MAX KEISER:   Well, for example, compared to France, in France there's an infrastructure of protest and manifestation.  People are protesting and manifesting their demonstrations all the time.  Y'know, every month somebody's on the street, trying to negotiate for better conditions or better wages.  So, the infrastructure is in place, and so they, there's a — routine, y'know?  The cops come out, they stand along the road, the people protest, they strike, the Metro stops working, and as a result, y'know, the workers, the average folks here in France have been able to maintain a very high quality of life, a very high standard of life, and the government live in fear — of the people, and the people like that, since going back to the days of the French Revolution and the Reign of Terror, which was a very potent demonstration of what the people feel when the potentates get a little bit too high and mighty — they simply cut their heads off.  And it's very much alive on the streets here.  If you take a taxi and you start to talk about the Reign of Terror, everyone is conversant in this and will tell you, "Yes, if they get out of hand, we will cut their heads off."  So it's very much in the minds of the average person, their power, ultimately they have the power.  Now in the States, the people live in fear of the government so it’s the complete opposite that you have in the States.  There's no infrastructure of protest, there's no infrastructure of manifestation, the entire union system has been gutted, wages are destroyed, people who actually fight for a decent living are mocked, and — and — by the mainstream media which of course is owned by the same corporations, and so therefore, when it's time to push back, as, it always is  there's always a dynamism between the power and the powerless, the powerful and the powerless, there's always gonna be conflict.  And in Europe this dynamic is understood, and so the potential for really dangerous violent confrontations is minimized, because both sides understand their role.  In the US, the powerful don't understand what they're doing, and the poor don't understand how to push back.  So when the cyclical nature of this confrontation rears its head, the result will be a lot messier, a lot uglier, and, and so there'll be a lot more violence, 'cause simply 'cause they don't know how to do it.  Y'know, the poor people don't know how to protest, and the rich people don't know how to be rich, and to shut up when they should shut up.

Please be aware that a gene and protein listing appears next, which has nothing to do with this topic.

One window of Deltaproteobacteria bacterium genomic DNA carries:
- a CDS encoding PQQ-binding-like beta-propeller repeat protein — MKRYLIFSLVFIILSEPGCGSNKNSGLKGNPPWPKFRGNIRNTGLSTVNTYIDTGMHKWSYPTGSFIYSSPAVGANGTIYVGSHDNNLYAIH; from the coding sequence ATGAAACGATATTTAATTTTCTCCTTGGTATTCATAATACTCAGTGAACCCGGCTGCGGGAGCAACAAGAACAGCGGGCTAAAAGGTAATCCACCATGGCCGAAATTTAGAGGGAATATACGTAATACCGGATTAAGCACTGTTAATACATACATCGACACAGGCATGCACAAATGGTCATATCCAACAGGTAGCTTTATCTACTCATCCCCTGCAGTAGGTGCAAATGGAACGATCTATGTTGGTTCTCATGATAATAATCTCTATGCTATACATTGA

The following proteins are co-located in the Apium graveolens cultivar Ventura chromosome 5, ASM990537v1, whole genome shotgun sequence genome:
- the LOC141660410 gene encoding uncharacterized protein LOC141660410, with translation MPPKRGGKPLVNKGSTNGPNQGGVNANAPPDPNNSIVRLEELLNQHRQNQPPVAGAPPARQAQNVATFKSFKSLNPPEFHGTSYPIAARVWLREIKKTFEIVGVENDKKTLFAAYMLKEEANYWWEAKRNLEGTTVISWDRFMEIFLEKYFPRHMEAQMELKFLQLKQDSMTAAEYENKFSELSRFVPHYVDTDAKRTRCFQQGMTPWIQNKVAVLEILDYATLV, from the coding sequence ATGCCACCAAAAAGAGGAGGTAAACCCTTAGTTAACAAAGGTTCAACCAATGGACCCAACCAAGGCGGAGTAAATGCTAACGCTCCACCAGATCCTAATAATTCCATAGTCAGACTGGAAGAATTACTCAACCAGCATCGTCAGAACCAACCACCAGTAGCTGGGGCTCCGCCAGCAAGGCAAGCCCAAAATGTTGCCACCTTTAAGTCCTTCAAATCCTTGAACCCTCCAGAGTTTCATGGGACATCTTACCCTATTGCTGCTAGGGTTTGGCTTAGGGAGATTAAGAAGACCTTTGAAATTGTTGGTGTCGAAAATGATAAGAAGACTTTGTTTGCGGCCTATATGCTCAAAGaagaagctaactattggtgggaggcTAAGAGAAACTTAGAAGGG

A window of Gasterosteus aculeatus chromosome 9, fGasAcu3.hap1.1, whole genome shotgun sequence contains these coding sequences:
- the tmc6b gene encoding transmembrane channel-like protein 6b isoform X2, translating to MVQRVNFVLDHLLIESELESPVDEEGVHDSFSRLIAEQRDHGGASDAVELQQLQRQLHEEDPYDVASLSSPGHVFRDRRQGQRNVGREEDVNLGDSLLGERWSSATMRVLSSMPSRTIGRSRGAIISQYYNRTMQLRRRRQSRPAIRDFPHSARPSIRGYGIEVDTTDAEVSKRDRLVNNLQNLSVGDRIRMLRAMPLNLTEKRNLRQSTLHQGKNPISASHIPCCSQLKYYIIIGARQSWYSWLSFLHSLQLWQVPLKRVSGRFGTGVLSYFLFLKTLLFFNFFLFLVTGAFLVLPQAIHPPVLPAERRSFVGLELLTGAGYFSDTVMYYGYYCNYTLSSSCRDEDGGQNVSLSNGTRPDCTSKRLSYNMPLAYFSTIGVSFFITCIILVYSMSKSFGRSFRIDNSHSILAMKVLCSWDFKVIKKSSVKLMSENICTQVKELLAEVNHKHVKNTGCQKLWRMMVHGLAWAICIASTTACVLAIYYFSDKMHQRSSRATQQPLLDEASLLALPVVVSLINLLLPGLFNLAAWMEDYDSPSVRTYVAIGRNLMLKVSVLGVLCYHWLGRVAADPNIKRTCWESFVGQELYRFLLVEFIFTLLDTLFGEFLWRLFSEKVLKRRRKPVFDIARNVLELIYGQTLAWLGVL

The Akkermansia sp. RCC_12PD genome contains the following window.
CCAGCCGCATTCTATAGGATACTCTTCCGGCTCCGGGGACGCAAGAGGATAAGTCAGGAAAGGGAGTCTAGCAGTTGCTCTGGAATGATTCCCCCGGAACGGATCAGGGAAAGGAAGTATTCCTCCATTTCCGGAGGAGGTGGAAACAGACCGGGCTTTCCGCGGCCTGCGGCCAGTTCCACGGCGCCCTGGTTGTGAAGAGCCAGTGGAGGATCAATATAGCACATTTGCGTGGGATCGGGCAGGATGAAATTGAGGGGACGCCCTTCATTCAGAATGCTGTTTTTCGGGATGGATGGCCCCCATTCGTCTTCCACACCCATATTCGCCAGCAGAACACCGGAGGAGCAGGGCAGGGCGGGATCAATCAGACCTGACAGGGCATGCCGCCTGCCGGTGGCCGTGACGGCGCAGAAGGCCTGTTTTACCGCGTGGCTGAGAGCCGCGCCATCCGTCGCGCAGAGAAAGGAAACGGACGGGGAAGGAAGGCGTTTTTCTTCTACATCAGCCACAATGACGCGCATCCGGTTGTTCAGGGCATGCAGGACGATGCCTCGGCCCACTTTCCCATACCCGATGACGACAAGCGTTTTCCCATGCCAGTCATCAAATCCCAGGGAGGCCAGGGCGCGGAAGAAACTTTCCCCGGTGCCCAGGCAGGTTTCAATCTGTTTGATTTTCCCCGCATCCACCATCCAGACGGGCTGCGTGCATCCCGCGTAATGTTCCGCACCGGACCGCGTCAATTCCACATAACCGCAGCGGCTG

Y'know?  The rich in America should SHUT – UP.  Because going on television and talking about the glories of free-market Capitalism when all they are are part of the corrupt oligarchic kleptocracy is only putting a big fat target on their back.  And they should just shut up, because you're only angering the people that you're abusing, and, you know, it's not gonna end well.  If you just — y'know, you have to learn how to be rich.  I mean, that's the thing about Americans.  It's a very young country, it's a very young aristocracy, the aristocracy in America is very new to the world, and they really don't know how to handle their wealth.  So, I say, and I predict, that it, much of it will be taken away.